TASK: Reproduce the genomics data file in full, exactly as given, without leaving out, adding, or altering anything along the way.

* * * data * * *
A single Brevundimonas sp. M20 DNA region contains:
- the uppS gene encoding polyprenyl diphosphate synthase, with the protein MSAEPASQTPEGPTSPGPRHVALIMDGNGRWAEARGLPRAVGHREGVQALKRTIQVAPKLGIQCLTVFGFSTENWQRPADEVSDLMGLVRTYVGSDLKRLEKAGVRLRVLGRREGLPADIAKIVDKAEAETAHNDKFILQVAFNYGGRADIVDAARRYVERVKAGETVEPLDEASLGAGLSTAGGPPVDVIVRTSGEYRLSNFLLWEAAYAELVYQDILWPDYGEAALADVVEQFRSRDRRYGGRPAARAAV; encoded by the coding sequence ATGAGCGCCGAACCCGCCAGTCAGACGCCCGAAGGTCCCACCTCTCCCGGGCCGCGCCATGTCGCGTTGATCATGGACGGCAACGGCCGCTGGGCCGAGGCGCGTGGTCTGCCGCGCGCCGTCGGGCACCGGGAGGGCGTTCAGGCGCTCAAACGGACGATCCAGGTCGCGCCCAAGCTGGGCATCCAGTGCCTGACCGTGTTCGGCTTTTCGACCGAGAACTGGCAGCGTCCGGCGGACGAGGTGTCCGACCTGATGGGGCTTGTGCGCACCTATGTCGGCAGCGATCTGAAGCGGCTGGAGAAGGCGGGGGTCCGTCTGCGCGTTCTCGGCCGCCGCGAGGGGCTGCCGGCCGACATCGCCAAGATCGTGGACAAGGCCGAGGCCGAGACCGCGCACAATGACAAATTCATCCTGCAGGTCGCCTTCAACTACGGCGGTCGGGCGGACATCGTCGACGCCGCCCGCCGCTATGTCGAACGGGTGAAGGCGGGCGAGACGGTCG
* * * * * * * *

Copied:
A single Brevundimonas sp. M20 DNA region contains:
- the uppS gene encoding polyprenyl diphosphate synthase, with the protein MSAEPASQTPEGPTSPGPRHVALIMDGNGRWAEARGLPRAVGHREGVQALKRTIQVAPKLGIQCLTVFGFSTENWQRPADEVSDLMGLVRTYVGSDLKRLEKAGVRLRVLGRREGLPADIAKIVDKAEAETAHNDKFILQVAFNYGGRADIVDAARRYVERVKAGETVEPLDEASLGAGLSTAGGPPVDVIVRTSGEYRLSNFLLWEAAYAELVYQDILWPDYGEAALADVVEQFRSRDRRYGGRPAARAAV; encoded by the coding sequence ATGAGCGCCGAACCCGCCAGTCAGACGCCCGAAGGTCCCACCTCTCCCGGGCCGCGCCATGTCGCGTTGATCATGGACGGCAACGGCCGCTGGGCCGAGGCGCGTGGTCTGCCGCGCGCCGTCGGGCACCGGGAGGGCGTTCAGGCGCTCAAACGGACGATCCAGGTCGCGCCCAAGCTGGGCATCCAGTGCCTGACCGTGTTCGGCTTTTCGACCGAGAACTGGCAGCGTCCGGCGGACGAGGTGTCCGACCTGATGGGGCTTGTGCGCACCTATGTCGGCAGCGATCTGAAGCGGCTGGAGAAGGCGGGGGTCCGTCTGCGCGTTCTCGGCCGCCGCGAGGGGCTGCCGGCCGACATCGCCAAGATCGTGGACAAGGCCGAGGCCGAGACCGCGCACAATGACAAATTCATCCTGCAGGTCGCCTTCAACTACGGCGGTCGGGCGGACATCGTCGACGCCGCCCGCCGCTATGTCGAACGGGTGAAGGCGGGCGAGACGGTCG